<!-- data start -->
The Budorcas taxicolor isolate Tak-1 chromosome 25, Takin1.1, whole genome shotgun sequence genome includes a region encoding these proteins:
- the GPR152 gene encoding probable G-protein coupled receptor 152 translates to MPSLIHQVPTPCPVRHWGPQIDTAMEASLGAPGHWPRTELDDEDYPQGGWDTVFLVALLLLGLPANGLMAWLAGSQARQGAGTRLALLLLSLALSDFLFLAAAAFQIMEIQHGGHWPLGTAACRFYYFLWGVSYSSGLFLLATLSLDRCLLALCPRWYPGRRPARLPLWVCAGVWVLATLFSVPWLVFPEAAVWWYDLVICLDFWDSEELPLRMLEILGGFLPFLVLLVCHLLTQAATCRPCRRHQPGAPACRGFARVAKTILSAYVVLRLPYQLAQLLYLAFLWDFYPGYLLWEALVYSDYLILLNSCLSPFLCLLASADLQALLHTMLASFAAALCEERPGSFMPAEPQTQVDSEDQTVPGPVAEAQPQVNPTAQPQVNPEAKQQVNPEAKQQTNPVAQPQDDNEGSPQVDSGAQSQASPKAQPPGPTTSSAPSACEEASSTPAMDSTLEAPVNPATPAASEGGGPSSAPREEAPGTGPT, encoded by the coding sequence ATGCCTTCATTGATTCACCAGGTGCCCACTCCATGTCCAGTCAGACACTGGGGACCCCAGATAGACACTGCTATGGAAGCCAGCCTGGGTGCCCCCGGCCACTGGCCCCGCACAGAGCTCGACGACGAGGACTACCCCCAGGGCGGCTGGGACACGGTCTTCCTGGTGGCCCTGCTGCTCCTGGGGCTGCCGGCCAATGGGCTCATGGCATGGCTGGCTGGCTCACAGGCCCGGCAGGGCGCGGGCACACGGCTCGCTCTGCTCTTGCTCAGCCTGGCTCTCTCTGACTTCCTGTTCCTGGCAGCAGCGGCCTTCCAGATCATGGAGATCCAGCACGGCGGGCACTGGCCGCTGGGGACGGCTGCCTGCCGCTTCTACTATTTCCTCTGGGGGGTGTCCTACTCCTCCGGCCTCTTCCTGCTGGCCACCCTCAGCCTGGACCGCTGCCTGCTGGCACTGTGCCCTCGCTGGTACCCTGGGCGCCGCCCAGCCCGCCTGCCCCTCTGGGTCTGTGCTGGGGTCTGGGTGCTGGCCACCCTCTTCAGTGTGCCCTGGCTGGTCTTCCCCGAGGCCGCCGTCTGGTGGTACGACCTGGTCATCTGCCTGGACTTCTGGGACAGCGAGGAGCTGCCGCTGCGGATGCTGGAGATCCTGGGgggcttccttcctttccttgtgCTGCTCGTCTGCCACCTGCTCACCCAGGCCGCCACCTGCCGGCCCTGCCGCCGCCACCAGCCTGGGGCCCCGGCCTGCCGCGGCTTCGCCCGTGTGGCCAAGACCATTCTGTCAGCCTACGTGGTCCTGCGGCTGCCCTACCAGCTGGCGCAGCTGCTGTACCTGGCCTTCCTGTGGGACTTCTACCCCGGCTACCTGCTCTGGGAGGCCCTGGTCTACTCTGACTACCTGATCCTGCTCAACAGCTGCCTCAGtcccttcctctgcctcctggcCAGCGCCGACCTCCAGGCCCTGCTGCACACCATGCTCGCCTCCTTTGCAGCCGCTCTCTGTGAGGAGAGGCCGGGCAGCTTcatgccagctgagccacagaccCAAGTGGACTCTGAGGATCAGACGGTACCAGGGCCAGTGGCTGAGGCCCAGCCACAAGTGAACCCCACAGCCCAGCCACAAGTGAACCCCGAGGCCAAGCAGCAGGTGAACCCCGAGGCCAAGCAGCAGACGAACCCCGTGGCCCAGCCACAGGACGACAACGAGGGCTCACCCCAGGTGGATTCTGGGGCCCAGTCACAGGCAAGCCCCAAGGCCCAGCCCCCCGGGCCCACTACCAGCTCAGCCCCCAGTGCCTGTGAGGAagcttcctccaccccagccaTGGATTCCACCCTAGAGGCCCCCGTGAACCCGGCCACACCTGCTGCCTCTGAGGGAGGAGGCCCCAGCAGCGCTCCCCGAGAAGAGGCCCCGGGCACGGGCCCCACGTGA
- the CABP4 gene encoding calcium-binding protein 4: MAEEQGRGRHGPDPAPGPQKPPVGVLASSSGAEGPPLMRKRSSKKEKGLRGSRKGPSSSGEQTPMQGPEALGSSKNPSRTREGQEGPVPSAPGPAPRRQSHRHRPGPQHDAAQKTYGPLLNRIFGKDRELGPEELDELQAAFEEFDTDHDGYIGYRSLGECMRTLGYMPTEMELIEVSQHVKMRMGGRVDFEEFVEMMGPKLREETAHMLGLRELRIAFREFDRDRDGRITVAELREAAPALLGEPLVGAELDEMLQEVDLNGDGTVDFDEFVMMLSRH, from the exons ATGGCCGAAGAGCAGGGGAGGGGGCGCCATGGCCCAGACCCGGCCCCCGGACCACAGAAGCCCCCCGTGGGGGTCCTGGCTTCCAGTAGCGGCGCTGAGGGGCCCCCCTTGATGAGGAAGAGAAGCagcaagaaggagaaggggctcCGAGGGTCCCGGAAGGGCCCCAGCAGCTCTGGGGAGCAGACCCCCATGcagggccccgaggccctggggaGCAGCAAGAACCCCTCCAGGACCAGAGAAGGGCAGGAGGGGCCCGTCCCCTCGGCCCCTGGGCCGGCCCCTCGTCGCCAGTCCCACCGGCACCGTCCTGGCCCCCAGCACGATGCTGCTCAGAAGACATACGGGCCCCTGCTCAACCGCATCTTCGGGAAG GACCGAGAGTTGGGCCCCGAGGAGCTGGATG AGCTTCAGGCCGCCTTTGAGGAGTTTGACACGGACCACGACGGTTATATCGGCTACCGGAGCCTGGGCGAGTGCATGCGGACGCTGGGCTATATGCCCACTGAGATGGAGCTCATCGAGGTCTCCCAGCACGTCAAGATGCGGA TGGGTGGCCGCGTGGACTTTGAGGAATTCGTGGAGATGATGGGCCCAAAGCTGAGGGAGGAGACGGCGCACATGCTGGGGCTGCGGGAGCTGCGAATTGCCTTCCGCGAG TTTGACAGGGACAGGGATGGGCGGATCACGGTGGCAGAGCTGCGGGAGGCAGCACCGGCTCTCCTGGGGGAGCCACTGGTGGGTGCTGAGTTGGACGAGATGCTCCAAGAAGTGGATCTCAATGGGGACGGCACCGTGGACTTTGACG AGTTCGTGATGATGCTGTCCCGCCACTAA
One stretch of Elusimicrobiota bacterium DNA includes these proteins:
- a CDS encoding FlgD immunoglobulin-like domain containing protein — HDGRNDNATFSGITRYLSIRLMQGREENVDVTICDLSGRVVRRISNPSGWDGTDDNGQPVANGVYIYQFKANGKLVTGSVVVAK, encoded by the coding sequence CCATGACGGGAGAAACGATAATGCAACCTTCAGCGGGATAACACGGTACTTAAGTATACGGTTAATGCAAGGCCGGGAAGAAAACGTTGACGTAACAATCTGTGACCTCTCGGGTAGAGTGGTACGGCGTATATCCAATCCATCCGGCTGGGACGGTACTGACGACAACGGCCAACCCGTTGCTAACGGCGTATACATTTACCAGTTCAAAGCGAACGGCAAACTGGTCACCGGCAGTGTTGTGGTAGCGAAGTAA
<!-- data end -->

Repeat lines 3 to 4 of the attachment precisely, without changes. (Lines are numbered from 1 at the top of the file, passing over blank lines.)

- the CABP4 gene encoding calcium-binding protein 4: MAEEQGRGRHGPDPAPGPQKPPVGVLASSSGAEGPPLMRKRSSKKEKGLRGSRKGPSSSGEQTPMQGPEALGSSKNPSRTREGQEGPVPSAPGPAPRRQSHRHRPGPQHDAAQKTYGPLLNRIFGKDRELGPEELDELQAAFEEFDTDHDGYIGYRSLGECMRTLGYMPTEMELIEVSQHVKMRMGGRVDFEEFVEMMGPKLREETAHMLGLRELRIAFREFDRDRDGRITVAELREAAPALLGEPLVGAELDEMLQEVDLNGDGTVDFDEFVMMLSRH, from the exons ATGGCCGAAGAGCAGGGGAGGGGGCGCCATGGCCCAGACCCGGCCCCCGGACCACAGAAGCCCCCCGTGGGGGTCCTGGCTTCCAGTAGCGGCGCTGAGGGGCCCCCCTTGATGAGGAAGAGAAGCagcaagaaggagaaggggctcCGAGGGTCCCGGAAGGGCCCCAGCAGCTCTGGGGAGCAGACCCCCATGcagggccccgaggccctggggaGCAGCAAGAACCCCTCCAGGACCAGAGAAGGGCAGGAGGGGCCCGTCCCCTCGGCCCCTGGGCCGGCCCCTCGTCGCCAGTCCCACCGGCACCGTCCTGGCCCCCAGCACGATGCTGCTCAGAAGACATACGGGCCCCTGCTCAACCGCATCTTCGGGAAG GACCGAGAGTTGGGCCCCGAGGAGCTGGATG AGCTTCAGGCCGCCTTTGAGGAGTTTGACACGGACCACGACGGTTATATCGGCTACCGGAGCCTGGGCGAGTGCATGCGGACGCTGGGCTATATGCCCACTGAGATGGAGCTCATCGAGGTCTCCCAGCACGTCAAGATGCGGA TGGGTGGCCGCGTGGACTTTGAGGAATTCGTGGAGATGATGGGCCCAAAGCTGAGGGAGGAGACGGCGCACATGCTGGGGCTGCGGGAGCTGCGAATTGCCTTCCGCGAG TTTGACAGGGACAGGGATGGGCGGATCACGGTGGCAGAGCTGCGGGAGGCAGCACCGGCTCTCCTGGGGGAGCCACTGGTGGGTGCTGAGTTGGACGAGATGCTCCAAGAAGTGGATCTCAATGGGGACGGCACCGTGGACTTTGACG AGTTCGTGATGATGCTGTCCCGCCACTAA
One stretch of Elusimicrobiota bacterium DNA includes these proteins: